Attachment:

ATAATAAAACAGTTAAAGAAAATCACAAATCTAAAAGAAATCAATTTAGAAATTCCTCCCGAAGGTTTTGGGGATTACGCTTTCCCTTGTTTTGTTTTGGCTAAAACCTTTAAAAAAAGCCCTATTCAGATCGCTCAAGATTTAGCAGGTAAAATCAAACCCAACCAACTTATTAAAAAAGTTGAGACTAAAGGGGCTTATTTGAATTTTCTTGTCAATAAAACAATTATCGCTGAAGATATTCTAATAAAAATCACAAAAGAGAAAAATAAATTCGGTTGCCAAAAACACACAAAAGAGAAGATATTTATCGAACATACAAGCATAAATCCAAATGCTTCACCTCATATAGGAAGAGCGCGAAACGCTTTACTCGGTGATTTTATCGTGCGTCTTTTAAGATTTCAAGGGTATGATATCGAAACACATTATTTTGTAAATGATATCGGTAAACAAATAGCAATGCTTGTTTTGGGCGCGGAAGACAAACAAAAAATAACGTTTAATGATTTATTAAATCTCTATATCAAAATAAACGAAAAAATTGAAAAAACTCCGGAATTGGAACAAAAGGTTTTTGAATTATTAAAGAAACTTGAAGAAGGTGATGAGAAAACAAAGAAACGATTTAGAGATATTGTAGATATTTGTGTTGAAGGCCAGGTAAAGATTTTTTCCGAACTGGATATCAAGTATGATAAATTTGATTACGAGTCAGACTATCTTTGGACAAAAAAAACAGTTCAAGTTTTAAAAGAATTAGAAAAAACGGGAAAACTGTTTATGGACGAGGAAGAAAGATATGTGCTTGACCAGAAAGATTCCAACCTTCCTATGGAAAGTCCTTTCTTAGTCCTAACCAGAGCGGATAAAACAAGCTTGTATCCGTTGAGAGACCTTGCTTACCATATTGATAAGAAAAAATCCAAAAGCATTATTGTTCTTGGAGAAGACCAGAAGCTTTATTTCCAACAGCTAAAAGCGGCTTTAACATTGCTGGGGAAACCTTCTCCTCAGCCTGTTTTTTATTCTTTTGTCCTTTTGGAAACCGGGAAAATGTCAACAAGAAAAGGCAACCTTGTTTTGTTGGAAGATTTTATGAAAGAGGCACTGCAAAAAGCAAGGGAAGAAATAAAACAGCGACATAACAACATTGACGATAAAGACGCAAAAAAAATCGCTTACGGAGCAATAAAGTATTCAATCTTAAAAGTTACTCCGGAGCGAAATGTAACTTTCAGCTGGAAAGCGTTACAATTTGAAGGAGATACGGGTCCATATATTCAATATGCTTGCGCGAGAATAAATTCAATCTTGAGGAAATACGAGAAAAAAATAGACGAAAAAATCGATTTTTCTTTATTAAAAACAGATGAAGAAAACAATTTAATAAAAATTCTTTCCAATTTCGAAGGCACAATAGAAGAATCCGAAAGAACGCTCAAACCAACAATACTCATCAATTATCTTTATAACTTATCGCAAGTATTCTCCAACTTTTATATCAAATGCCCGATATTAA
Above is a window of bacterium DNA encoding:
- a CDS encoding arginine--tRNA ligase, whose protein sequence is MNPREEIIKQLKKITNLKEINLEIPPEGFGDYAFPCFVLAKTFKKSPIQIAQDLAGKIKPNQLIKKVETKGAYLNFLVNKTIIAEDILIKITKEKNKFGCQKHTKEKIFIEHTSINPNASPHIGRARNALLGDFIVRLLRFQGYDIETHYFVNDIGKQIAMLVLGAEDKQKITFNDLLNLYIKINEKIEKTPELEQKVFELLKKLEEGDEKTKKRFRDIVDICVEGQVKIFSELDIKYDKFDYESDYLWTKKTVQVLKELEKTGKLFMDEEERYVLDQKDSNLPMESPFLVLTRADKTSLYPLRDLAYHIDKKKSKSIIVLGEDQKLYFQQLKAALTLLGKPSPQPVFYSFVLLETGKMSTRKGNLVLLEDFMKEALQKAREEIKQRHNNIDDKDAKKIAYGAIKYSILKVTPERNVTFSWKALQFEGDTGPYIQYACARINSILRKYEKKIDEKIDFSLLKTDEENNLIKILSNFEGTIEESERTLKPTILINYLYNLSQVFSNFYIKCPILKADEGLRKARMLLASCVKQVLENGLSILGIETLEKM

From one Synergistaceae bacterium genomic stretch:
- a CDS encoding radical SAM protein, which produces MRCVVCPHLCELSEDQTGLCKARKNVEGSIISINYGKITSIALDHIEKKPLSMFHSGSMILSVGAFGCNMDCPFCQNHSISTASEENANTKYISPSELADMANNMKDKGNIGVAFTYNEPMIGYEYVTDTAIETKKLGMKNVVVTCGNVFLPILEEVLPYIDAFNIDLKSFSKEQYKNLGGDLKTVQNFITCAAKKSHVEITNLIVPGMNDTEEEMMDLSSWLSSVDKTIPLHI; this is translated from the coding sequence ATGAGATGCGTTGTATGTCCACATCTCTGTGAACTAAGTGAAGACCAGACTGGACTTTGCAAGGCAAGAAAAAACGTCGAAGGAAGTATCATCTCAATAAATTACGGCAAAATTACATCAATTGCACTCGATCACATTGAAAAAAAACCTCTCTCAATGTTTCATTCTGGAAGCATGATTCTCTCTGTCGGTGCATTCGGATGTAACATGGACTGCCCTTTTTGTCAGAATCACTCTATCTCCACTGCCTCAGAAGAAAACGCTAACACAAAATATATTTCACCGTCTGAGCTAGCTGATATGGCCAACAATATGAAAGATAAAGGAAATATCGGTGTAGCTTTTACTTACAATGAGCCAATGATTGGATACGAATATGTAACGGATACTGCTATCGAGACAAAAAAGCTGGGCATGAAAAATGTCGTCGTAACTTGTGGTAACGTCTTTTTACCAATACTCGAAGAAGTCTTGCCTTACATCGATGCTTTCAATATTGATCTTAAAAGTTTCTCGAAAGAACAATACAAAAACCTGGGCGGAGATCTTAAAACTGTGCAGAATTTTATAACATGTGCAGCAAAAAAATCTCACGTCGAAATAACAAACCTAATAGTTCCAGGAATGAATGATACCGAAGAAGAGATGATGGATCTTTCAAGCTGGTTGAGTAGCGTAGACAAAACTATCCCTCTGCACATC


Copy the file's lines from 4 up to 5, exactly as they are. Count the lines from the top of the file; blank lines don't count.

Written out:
From one Synergistaceae bacterium genomic stretch:
- a CDS encoding radical SAM protein, which produces MRCVVCPHLCELSEDQTGLCKARKNVEGSIISINYGKITSIALDHIEKKPLSMFHSGSMILSVGAFGCNMDCPFCQNHSISTASEENANTKYISPSELADMANNMKDKGNIGVAFTYNEPMIGYEYVTDTAIETKKLGMKNVVVTCGNVFLPILEEVLPYIDAFNIDLKSFSKEQYKNLGGDLKTVQNFITCAAKKSHVEITNLIVPGMNDTEEEMMDLSSWLSSVDKTIPLHI; this is translated from the coding sequence ATGAGATGCGTTGTATGTCCACATCTCTGTGAACTAAGTGAAGACCAGACTGGACTTTGCAAGGCAAGAAAAAACGTCGAAGGAAGTATCATCTCAATAAATTACGGCAAAATTACATCAATTGCACTCGATCACATTGAAAAAAAACCTCTCTCAATGTTTCATTCTGGAAGCATGATTCTCTCTGTCGGTGCATTCGGATGTAACATGGACTGCCCTTTTTGTCAGAATCACTCTATCTCCACTGCCTCAGAAGAAAACGCTAACACAAAATATATTTCACCGTCTGAGCTAGCTGATATGGCCAACAATATGAAAGATAAAGGAAATATCGGTGTAGCTTTTACTTACAATGAGCCAATGATTGGATACGAATATGTAACGGATACTGCTATCGAGACAAAAAAGCTGGGCATGAAAAATGTCGTCGTAACTTGTGGTAACGTCTTTTTACCAATACTCGAAGAAGTCTTGCCTTACATCGATGCTTTCAATATTGATCTTAAAAGTTTCTCGAAAGAACAATACAAAAACCTGGGCGGAGATCTTAAAACTGTGCAGAATTTTATAACATGTGCAGCAAAAAAATCTCACGTCGAAATAACAAACCTAATAGTTCCAGGAATGAATGATACCGAAGAAGAGATGATGGATCTTTCAAGCTGGTTGAGTAGCGTAGACAAAACTATCCCTCTGCACATC